Municipal inspectors narrowly escape east Jerusalem stoning as Arab protests worsen

Hebrew University Arab students demonstrate against IDF attacks in Gaza.

jerusalem riot 224 88 (photo credit: Channel 10)
jerusalem riot 224 88
(photo credit: Channel 10)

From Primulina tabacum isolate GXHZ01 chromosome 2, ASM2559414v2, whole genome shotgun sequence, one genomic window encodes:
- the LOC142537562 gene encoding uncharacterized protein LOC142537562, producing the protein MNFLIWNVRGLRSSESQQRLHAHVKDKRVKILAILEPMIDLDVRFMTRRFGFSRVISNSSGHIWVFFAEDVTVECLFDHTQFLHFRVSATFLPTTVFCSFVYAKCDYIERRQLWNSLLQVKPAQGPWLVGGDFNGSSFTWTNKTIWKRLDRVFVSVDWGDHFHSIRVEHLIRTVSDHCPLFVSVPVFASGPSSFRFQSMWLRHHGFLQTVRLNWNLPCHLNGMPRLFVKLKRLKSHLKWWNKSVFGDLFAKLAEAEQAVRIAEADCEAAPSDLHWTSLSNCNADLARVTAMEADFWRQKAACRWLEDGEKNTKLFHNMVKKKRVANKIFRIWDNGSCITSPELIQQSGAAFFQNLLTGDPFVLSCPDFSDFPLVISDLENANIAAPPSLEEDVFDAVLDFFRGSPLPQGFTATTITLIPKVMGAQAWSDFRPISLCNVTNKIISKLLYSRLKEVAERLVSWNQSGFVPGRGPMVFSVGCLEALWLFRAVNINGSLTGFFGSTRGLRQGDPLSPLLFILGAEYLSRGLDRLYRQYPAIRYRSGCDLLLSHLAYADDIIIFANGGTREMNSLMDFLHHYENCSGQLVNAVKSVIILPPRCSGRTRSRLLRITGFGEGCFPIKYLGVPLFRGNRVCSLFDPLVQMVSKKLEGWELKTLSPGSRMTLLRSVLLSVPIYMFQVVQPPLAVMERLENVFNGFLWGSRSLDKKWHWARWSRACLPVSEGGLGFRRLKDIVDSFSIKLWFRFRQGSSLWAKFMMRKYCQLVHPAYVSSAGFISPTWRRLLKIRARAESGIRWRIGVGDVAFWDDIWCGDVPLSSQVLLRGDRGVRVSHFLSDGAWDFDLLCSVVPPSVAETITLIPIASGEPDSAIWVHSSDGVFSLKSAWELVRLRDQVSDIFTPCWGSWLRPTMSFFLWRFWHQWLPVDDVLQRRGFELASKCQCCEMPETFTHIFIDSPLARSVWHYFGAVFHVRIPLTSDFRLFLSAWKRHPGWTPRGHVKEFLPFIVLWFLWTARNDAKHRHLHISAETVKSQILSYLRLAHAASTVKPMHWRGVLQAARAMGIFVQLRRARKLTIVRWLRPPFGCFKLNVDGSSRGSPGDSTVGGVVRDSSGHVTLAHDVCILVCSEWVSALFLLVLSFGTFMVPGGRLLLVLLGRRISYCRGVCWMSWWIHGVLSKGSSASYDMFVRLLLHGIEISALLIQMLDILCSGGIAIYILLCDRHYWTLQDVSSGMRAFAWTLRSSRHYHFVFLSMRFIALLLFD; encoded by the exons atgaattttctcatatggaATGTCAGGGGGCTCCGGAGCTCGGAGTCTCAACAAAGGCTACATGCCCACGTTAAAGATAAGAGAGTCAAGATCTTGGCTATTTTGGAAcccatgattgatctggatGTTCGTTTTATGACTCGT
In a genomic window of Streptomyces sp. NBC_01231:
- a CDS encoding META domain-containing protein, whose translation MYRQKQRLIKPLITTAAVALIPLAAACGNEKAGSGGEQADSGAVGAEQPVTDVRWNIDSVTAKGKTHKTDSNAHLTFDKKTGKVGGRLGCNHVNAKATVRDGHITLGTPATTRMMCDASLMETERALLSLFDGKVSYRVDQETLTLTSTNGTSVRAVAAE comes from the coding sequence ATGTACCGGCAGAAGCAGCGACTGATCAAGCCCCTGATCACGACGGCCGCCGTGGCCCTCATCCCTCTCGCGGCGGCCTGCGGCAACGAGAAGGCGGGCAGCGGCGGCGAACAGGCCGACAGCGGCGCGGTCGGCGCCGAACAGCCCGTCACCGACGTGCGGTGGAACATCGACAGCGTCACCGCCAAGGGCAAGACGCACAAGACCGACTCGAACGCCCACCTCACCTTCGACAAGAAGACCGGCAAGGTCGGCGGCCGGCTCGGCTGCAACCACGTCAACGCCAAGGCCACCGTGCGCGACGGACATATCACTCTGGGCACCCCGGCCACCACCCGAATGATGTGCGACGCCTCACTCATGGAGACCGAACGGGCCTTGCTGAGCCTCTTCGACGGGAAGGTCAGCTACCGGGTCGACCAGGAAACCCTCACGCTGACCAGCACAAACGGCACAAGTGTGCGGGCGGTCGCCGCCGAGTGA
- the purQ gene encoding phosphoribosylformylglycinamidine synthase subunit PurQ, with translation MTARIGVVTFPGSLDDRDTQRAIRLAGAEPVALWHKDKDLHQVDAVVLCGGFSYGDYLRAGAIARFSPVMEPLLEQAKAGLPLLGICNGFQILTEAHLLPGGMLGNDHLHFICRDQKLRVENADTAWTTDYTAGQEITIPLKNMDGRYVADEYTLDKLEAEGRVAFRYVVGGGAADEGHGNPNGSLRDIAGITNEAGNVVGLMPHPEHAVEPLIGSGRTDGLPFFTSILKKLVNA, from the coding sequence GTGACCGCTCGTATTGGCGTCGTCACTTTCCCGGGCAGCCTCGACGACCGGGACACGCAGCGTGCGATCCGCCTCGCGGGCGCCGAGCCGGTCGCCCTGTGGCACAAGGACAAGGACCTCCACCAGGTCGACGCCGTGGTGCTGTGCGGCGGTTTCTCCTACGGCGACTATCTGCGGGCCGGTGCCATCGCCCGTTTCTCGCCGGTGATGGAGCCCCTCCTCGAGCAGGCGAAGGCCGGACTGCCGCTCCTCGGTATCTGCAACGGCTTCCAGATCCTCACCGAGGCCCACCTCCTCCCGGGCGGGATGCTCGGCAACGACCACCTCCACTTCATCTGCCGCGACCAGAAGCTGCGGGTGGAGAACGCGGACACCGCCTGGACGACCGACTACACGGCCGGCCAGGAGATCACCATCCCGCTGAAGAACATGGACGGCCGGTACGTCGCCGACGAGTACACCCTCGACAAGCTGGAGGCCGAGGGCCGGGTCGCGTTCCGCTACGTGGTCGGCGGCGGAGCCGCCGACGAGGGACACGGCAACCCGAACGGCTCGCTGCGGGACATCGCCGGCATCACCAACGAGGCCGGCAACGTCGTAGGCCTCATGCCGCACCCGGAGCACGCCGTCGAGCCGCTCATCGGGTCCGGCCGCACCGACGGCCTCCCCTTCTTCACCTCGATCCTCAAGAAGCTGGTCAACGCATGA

Hundreds of Arab teens pelted Israeli cars, police and passersby with stones and rocks in east Jerusalem on Monday, as rioting over the violence in Gaza continued in the Arab sections of Jerusalem for the second straight day. In the most serious incident, two Jerusalem Municipality city inspectors felt in danger of being lynched on a central east Jerusalem thoroughfare that was blocked by burning garbage bins after their car was pelted with dozens of stones and rocks by half a dozen teens, one of whom jumped on the vehicle and beat the window with a metal bar. The two city workers, who were inside their vehicle when they came under attack, eventually managed to bypass a burning garbage bin that was overturned on the road by driving on the sidewalk and escape to safety. "I was afraid we were going to be lynched," said city inspector Chaya Elihan. The two city workers were in telephone contact the whole time of the attack with their boss, Elihan said. "Our instructions were just to get out of the there as quickly as possible without paying any attention to the damage done to the car," city inspector Moshe Ephraim said. Minutes later an elite unit of undercover Jerusalem police, aided by a top Border Police anti-terror unit, moved in and arrested the leaders of the attack, Jerusalem police spokesman Shmuel Ben-Ruby said. The violent midday attack on Rehov Salah-a-Din took place just hundreds of meters away from the Israeli Justice Ministry and the city's district court. The graphic images - which were caught by TV cameras - topped the most popular TV newscast in Israel on Monday night and brought to mind scenes from the first Palestinian intifada in the 1980s. Separately, an Israeli worshiper at an east Jerusalem tomb thought to be that of a Jewish priest was lightly injured after being hit by a stone, police said. The assailants in the attack at the reputed gravesite of Simon the Righteous in the east Jerusalem neighborhood of Wadi Joz fled the scene. Meanwhile, a group of 150 Arab students at the Hebrew University of Jerusalem held a boisterous protest Monday against the IDF operation in the Gaza Strip. The Arab students who took part in the afternoon protest just outside the main entrance to the university's Mount Scopus campus were met by dozens of Jewish students in a counterprotest opposite the street, with police separating between the two sides. Carrying Palestinian flags and dressed in keffiyehs, the Arab students chanted the Palestinian liberation slogan: "With our blood and soul we shall liberate Palestine." "We are part of the Palestinian people and it is impossible to separate us from them," said protester Ali Behar, 23, a third-year student who heads the Arab Students Committee. "We are protesting against the Zionist terror against the Palestinian people," Behar said, "or as [Deputy Defense Minister Matan] Vilna'i called it, 'the Holocaust.'" Vilna'i has said that he used the Hebrew word Shoah in a radio interview which took place Friday only to mean disaster, ruin or destruction and was not referring to its primary definition as Holocaust. Israeli student protesters, who supported the army's actions in Gaza, expressed their dismay that the university and police allowed such radical Islamic activity on campus. "We are talking about a group of students who live in the dorms, who study at the expense of the state and in exchange call for the murder of Israelis and support terror," said Erez Tadmor, 28, head of the right-wing student group If You Will It, referring to the words of Theodor Herzl. "Regretfully and shamefully, the incitement of the Islamic groups on campus are ignored by both the police and the university administration," he said. Tadmor suggested that Jewish donors should condition their contributions to Hebrew University on the cessation of such anti-Israel activity on campus. "We allow all political activity on campus so long as the rules of the game are kept, and demonstrations do not revert to violence," said Shlomit Atzaba, spokeswoman for the university's student union.